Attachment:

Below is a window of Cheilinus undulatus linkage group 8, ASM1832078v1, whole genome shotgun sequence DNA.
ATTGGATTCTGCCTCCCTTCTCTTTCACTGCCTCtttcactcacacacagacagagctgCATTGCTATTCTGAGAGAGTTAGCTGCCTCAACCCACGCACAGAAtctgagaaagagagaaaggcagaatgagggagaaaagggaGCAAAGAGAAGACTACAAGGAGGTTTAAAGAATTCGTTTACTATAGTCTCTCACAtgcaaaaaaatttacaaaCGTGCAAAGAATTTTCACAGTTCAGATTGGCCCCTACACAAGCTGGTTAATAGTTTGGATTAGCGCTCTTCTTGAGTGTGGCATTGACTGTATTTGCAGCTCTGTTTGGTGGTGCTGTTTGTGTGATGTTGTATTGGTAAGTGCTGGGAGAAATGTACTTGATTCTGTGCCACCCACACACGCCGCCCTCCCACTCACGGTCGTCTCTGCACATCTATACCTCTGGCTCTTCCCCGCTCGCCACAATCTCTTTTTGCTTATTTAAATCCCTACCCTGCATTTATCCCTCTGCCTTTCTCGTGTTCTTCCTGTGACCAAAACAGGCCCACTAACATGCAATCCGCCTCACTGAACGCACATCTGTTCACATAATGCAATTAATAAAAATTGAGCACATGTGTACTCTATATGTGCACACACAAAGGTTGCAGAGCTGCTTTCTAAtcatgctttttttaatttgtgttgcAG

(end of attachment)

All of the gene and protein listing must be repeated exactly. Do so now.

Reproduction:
Below is a window of Cheilinus undulatus linkage group 8, ASM1832078v1, whole genome shotgun sequence DNA.
ATTGGATTCTGCCTCCCTTCTCTTTCACTGCCTCtttcactcacacacagacagagctgCATTGCTATTCTGAGAGAGTTAGCTGCCTCAACCCACGCACAGAAtctgagaaagagagaaaggcagaatgagggagaaaagggaGCAAAGAGAAGACTACAAGGAGGTTTAAAGAATTCGTTTACTATAGTCTCTCACAtgcaaaaaaatttacaaaCGTGCAAAGAATTTTCACAGTTCAGATTGGCCCCTACACAAGCTGGTTAATAGTTTGGATTAGCGCTCTTCTTGAGTGTGGCATTGACTGTATTTGCAGCTCTGTTTGGTGGTGCTGTTTGTGTGATGTTGTATTGGTAAGTGCTGGGAGAAATGTACTTGATTCTGTGCCACCCACACACGCCGCCCTCCCACTCACGGTCGTCTCTGCACATCTATACCTCTGGCTCTTCCCCGCTCGCCACAATCTCTTTTTGCTTATTTAAATCCCTACCCTGCATTTATCCCTCTGCCTTTCTCGTGTTCTTCCTGTGACCAAAACAGGCCCACTAACATGCAATCCGCCTCACTGAACGCACATCTGTTCACATAATGCAATTAATAAAAATTGAGCACATGTGTACTCTATATGTGCACACACAAAGGTTGCAGAGCTGCTTTCTAAtcatgctttttttaatttgtgttgcAG